Hellhound on My Trail: Songs of Robert Johnson
by Various Artists
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- Released: March 27, 2001
- Label: Telarc
JazzTimes - 5/01, pp.116-7"...A laundry list of both modern and old school bluesmeisters interpreting the telling tales of Robert Johnson....there are many highlights..."
Living Blues - 5-6/01, p.74"...Offers a chance to hear some of today's most high profile blues artists tackle the most difficult fake book in the form. It is interesting and often entertaining..."
- 1.Crossroads (The Crossroad Blues) - Reggie McBride / Taj Mahal / Tony Braunagel
- 2.Traveling Riverside Blues - David Honeyboy Edwards
- 3.If I Had Possession Over Judgement Day - Chris Thomas King
- 4.I'm a Steady Rollin' Man - Robert Lockwood, Jr./Carey Bell
- 5.Me and the Devil Blues - Norris Johnson / Eric Gales / Eric Gale
- 6.Walkin' Blues - Keith Brown
- 7.When You Got a Good Friend - Chris Thomas King / Clarence "Gatemouth" Brown
- 8.Kindhearted Woman Blues - Pinetop Perkins / Bob Margolin
- 9.Dust My Broom - Joe Louis Walker
- 10.Come on in My Kitchen - Chris Thomas King / James Cotton
- 11.Stones in My Passway - Lucky Peterson
- 12.Walking Blues - Derek Trucks / Susan Tedeschi
- 13.Hellhound on My Trail - James Cotton / Alvin Youngblood Hart
- 14.Stop Breakin' Down Blues - Carl Weathersby
- 15.Sweet Home Chicago - Pinetop Perkins / Bob Margolin
- 16.Milkcow's Calf Blues - Carl Carlton / Robert Palmer / Carl Carlton & the Songdogs
Includes liner notes by Lawrence Cohn.
HELLHOUND ON MY TRAIL was nominated for the 2002 Grammy Award for Best Traditional Blues Album.
Personnel: Robert Palmer (vocals, guitar, tuba); Chris Thomas King, Clarence "Gatemouth" Brown, David Honeyboy Edwards, Joe Louis Walker, Alvin Youngblood Hart, Robert Lockwood, Jr., Lucky Peterson, Bob Margolin, Carl Weathersby, Eric Gales (vocals, guitar); Taj Mahal (vocals, National guitar); Pinetop Perkins (vocals, piano); Susan Tedeschi (vocals); Derek Trucks (guitar); Carl Carlton (acoustic guitar, dobro); James Cotton , Carey Bell (harmonica); Mauro Spina, Tony Braunagel (drums).
Audio Mixer: Pino Pischetola.
Liner Note Author: Lawrence Cohn.
Recording information: Ardent Studios, Memphis, TN (02/01/1999-02/07/2000); Avatar Studios, New York, NY (02/01/1999-02/07/2000); Butchie Boy Studios, Dallas, TX (02/01/1999-02/07/2000); Chicago Recording Company, Chicago, IL (02/01/1999-02/07/2000); Dockside Studios, Maurice, LA (02/01/1999-02/07/2000); Presence Studios, Westport, CT (02/01/1999-02/07/2000); Sony Music Studios, Santa Monica, CA (02/01/1999-02/07/2000).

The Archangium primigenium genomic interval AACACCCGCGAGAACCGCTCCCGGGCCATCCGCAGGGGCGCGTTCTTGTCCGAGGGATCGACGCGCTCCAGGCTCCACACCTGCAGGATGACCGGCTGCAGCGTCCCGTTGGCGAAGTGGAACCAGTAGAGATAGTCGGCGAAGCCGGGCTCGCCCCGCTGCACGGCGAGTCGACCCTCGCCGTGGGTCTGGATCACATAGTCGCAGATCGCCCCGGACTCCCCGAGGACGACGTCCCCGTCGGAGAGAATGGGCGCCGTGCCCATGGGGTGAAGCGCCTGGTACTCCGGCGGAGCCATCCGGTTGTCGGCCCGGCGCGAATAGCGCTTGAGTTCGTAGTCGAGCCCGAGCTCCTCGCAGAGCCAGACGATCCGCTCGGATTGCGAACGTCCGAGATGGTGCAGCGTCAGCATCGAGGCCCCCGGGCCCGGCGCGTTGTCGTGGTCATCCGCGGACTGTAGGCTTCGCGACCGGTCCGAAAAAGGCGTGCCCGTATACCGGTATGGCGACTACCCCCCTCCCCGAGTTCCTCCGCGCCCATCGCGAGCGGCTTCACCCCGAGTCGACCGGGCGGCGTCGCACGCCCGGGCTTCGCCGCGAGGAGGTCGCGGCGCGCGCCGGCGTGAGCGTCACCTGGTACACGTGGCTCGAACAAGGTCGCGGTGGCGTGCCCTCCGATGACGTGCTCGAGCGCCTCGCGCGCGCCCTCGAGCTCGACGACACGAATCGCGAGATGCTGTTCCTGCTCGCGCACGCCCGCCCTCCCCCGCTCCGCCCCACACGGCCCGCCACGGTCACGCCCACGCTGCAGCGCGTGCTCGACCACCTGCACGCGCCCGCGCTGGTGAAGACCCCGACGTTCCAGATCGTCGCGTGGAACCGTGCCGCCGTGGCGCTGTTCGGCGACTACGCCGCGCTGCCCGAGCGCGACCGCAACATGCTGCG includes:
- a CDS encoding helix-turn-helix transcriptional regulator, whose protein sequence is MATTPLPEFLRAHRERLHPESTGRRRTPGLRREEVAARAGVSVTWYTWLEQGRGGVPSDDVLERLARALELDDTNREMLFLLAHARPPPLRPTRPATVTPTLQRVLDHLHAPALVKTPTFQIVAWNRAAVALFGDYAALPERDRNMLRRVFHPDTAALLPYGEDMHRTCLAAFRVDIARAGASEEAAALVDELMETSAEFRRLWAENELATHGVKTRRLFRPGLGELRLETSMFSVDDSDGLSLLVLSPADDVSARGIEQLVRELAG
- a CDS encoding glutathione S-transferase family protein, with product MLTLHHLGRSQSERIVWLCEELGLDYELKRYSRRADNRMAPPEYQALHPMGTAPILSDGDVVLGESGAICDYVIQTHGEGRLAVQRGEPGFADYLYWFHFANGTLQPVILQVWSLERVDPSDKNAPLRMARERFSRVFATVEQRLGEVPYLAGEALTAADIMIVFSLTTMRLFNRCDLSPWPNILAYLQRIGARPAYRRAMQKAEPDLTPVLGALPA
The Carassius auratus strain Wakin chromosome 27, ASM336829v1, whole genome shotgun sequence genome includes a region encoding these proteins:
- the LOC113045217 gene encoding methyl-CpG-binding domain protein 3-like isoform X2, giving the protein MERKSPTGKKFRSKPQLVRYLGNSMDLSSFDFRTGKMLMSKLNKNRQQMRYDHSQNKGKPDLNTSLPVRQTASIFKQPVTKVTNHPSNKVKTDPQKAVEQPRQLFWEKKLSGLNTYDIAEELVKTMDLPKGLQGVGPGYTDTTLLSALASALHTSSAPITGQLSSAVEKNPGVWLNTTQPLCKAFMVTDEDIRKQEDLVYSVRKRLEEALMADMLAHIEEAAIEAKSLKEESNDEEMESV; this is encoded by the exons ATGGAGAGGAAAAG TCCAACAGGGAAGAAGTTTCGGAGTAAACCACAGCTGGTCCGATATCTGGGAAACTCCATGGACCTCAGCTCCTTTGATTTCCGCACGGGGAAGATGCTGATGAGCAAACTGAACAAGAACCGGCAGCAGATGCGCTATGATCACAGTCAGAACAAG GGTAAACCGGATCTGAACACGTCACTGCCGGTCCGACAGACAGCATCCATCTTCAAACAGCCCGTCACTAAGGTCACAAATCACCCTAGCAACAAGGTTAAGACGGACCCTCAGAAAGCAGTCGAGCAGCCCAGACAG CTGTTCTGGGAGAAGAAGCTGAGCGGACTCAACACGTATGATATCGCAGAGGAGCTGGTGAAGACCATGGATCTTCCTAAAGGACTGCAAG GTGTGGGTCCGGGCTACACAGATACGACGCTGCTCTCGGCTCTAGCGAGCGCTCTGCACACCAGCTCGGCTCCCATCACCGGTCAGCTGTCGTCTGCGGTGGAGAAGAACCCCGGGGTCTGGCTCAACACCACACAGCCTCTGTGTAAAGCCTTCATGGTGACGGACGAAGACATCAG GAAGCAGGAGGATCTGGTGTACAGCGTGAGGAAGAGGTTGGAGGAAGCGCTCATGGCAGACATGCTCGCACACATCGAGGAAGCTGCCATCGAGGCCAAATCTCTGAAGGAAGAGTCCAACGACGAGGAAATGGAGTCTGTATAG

Not the first compilation of bluesmen (and one woman) interpreting the limited but radically influential work of Robert Johnson, and almost certainly not the last, this 2001 entry is one of the more substantial efforts in the lineage. Instead of refashioning these classics in unique arrangements, the compilers have stripped the artists and songs down to their unplugged roots. Most perform solo or with another musician. Drums are all but nonexistent, and a sublime organ augments another, but the rest wend their way with the basics of guitar, voice, and harp, as well as a touch of Pinetop Perkins' tinkling piano. What results is an honest, unpretentious, and often thrilling tribute to Johnson by an eclectic array of young and established blues journeymen. As for the old-timers, you don't get any more authentic than Robert Lockwood Jr. and David "Honeyboy" Edwards, both of whom actually played with the legendary Johnson, and their presence instills a legitimate authenticity to the project. Edwards sounds weak but inspired on "Traveling Riverside Blues," and Chicago harp master Carey Bell adds sizzle to Lockwood Jr.'s "Steady Rollin' Man." Muddy Waters' sidemen Bob Margolin and Pinetop Perkins alternate on vocals for two sparkling tracks, and the always dependable Taj Mahal takes on the daunting "Crossroads" with typical aplomb. The album's most radical pairing is guitarist/vocalist Eric Gales, who plays with subtle Hammond B-3 organ accompaniment, offering a changeup from the traditional approach. Susan Tedeschi, the disc's only woman, howls with righteous passion as Derek Trucks turns in a rare unplugged performance on one of two versions of "Walking Blues." Only pop-rocker Robert Palmer seems out of place on the roster, but his version of "Milkcow's Calf Blues" is remarkably faithful to the original and free of the flashy glitz that mars his own work. He even overdubs himself on low-key tuba, adding a distinctive perspective to the track. Elsewhere Joe Louis Walker, Alvin "Youngblood" Hart, and Lucky Peterson represent the youngsters. All acquit themselves with grace and intensity on an album that consistently remains true to the spirit of this most classic of blues music. Few tributes are this honestly constructed and pay respect so gracefully to one of the blues' most beloved and cherished catalogs. ~ Hal Horowitz
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